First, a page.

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11.5: Other Arms Control Treaties

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    There have been many other arms control agreements. The 1899 Hague Convention banned chemical weapons, hollow point bullets and bombing from balloons. The 1907 Hague Convention clarified rules of land and naval war. These included rules against attacks on merchant ships without warning, rules which were widely violated by German subs in WWI. The 1921 and 1930 Naval Treaties reduced the number of warships, the high tech weapons of that time. After the use of mustard and chlorine gas in WWI, the 1925 Geneva Protocol banned all forms of chemical warfare. More recently there are the:

    -1972 Biological Weapons Convention. This treaty bans all forms of biological weapons except for small amounts to be used for research, countermeasures, etc. However, there are no inspections or other enforcement. After the Cold War, it was revealed that, contrary to the treaty, the USSR had made and stockpiled large amounts of biological weapons. These have now supposedly been destroyed.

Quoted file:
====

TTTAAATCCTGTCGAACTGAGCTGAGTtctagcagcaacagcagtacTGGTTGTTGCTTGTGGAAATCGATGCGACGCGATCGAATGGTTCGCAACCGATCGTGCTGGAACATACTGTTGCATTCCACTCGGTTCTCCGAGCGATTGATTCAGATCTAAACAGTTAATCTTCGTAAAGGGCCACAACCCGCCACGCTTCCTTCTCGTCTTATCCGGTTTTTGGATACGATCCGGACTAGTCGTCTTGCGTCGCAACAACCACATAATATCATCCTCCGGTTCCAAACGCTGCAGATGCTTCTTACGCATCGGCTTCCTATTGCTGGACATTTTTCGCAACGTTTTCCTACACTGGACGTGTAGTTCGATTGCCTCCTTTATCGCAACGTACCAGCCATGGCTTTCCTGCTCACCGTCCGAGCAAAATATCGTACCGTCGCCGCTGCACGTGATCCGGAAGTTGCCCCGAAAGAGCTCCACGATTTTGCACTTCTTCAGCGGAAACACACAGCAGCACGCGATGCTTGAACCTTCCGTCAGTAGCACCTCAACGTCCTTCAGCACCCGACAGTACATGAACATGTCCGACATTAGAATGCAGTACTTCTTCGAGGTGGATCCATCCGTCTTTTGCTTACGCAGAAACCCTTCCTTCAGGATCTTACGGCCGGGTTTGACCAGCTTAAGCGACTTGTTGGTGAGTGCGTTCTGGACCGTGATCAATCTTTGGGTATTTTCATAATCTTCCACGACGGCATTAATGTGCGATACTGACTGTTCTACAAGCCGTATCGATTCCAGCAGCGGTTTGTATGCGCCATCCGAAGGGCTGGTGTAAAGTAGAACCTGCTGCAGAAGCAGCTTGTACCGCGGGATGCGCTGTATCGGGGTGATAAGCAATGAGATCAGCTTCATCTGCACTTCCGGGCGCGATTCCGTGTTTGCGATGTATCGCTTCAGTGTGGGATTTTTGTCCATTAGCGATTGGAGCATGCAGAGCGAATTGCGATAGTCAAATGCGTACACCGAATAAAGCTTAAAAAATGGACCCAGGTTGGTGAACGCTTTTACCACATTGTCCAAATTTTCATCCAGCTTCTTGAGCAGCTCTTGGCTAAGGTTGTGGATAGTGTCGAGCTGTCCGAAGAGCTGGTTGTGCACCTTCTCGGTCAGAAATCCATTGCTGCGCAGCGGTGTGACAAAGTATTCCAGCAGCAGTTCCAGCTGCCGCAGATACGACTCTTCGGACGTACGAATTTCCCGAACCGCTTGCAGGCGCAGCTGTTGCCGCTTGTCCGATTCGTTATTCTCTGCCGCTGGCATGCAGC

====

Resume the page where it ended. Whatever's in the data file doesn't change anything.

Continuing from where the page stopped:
-1993 Chemical Weapons Convention. This was a new ban on all chemical weapons, signed after Iraq and Iran used them extensively during their eight-year war in the 1980s and Saddam used them on the Kurds in his own country in 1988. The Bush administration refused to allow treaty inspections in the U.S., claiming that it would compromise proprietary information about chemical companies’ technology. Fortunately, there is little use of chemical weapons. (Syria is the only exception.)

    -1994 Convention on Anti-Personnel Mines. This is an example of the power of NGOs. A coalition of activists connected by the Internet agitated for a ban on anti-personnel mines, which have been deployed by the millions, even from airplanes, and which linger on to kill and main civilians for years afterward in countries such as Cambodia, Afghanistan and Somalia. The treaty has greatly reduced the production and dissemination of anti-personnel mines, but the task of neutralizing the millions already in the ground will take decades. Jody Williams, the woman who led the coalition with nothing but her laptop, got the Nobel Peace Prize for her work. However, the Bush administration refused to sign the treaty because it said it needed anti-personnel mines on the border with North Korea.


    1. Briefly explain Balance of Power Theory. List two criticisms.

    2. Briefly explain Hegemonic Stability Theory. List two criticisms.

    3. What is the world system structure today? (e.g. bipolar, multipolar, mixed) Explain.

    4. Why has NATO expanded? Who opposes it and why? What new missions have occurred?

    5. List 5 nuclear arms treaties and briefly explain what each one does.

    6. List 3 other recent arms treaties and briefly explain what they do.

    This page titled 11.5: Other Arms Control Treaties is shared under a CC BY-NC-ND 4.0 license and was authored, remixed, and/or curated by Lawrence Meacham.

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